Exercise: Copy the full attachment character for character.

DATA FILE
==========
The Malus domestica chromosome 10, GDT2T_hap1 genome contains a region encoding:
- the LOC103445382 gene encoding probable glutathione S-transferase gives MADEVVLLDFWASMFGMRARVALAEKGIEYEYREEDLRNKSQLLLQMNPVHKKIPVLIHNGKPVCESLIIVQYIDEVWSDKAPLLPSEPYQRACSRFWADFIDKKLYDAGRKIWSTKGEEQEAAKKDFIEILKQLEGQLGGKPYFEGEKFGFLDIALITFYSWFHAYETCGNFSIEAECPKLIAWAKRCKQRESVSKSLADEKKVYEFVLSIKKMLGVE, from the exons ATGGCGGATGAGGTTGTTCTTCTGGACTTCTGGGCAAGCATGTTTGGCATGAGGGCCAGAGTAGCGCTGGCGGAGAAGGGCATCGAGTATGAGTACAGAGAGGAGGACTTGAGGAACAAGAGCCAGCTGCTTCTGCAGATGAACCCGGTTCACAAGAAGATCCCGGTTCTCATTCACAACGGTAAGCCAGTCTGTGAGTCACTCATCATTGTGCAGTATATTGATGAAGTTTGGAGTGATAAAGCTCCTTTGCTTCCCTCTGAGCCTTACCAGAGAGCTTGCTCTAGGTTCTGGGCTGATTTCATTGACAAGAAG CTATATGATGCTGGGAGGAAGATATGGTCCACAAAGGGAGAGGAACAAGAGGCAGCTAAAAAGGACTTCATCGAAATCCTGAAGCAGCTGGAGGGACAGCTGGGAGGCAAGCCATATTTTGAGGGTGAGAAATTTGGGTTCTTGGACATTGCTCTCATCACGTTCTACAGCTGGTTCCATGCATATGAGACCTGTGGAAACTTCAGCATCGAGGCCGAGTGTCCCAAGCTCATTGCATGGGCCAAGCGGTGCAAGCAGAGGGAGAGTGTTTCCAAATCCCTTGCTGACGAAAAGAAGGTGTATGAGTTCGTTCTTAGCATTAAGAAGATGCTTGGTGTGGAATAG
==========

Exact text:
The Malus domestica chromosome 10, GDT2T_hap1 genome contains a region encoding:
- the LOC103445382 gene encoding probable glutathione S-transferase gives MADEVVLLDFWASMFGMRARVALAEKGIEYEYREEDLRNKSQLLLQMNPVHKKIPVLIHNGKPVCESLIIVQYIDEVWSDKAPLLPSEPYQRACSRFWADFIDKKLYDAGRKIWSTKGEEQEAAKKDFIEILKQLEGQLGGKPYFEGEKFGFLDIALITFYSWFHAYETCGNFSIEAECPKLIAWAKRCKQRESVSKSLADEKKVYEFVLSIKKMLGVE, from the exons ATGGCGGATGAGGTTGTTCTTCTGGACTTCTGGGCAAGCATGTTTGGCATGAGGGCCAGAGTAGCGCTGGCGGAGAAGGGCATCGAGTATGAGTACAGAGAGGAGGACTTGAGGAACAAGAGCCAGCTGCTTCTGCAGATGAACCCGGTTCACAAGAAGATCCCGGTTCTCATTCACAACGGTAAGCCAGTCTGTGAGTCACTCATCATTGTGCAGTATATTGATGAAGTTTGGAGTGATAAAGCTCCTTTGCTTCCCTCTGAGCCTTACCAGAGAGCTTGCTCTAGGTTCTGGGCTGATTTCATTGACAAGAAG CTATATGATGCTGGGAGGAAGATATGGTCCACAAAGGGAGAGGAACAAGAGGCAGCTAAAAAGGACTTCATCGAAATCCTGAAGCAGCTGGAGGGACAGCTGGGAGGCAAGCCATATTTTGAGGGTGAGAAATTTGGGTTCTTGGACATTGCTCTCATCACGTTCTACAGCTGGTTCCATGCATATGAGACCTGTGGAAACTTCAGCATCGAGGCCGAGTGTCCCAAGCTCATTGCATGGGCCAAGCGGTGCAAGCAGAGGGAGAGTGTTTCCAAATCCCTTGCTGACGAAAAGAAGGTGTATGAGTTCGTTCTTAGCATTAAGAAGATGCTTGGTGTGGAATAG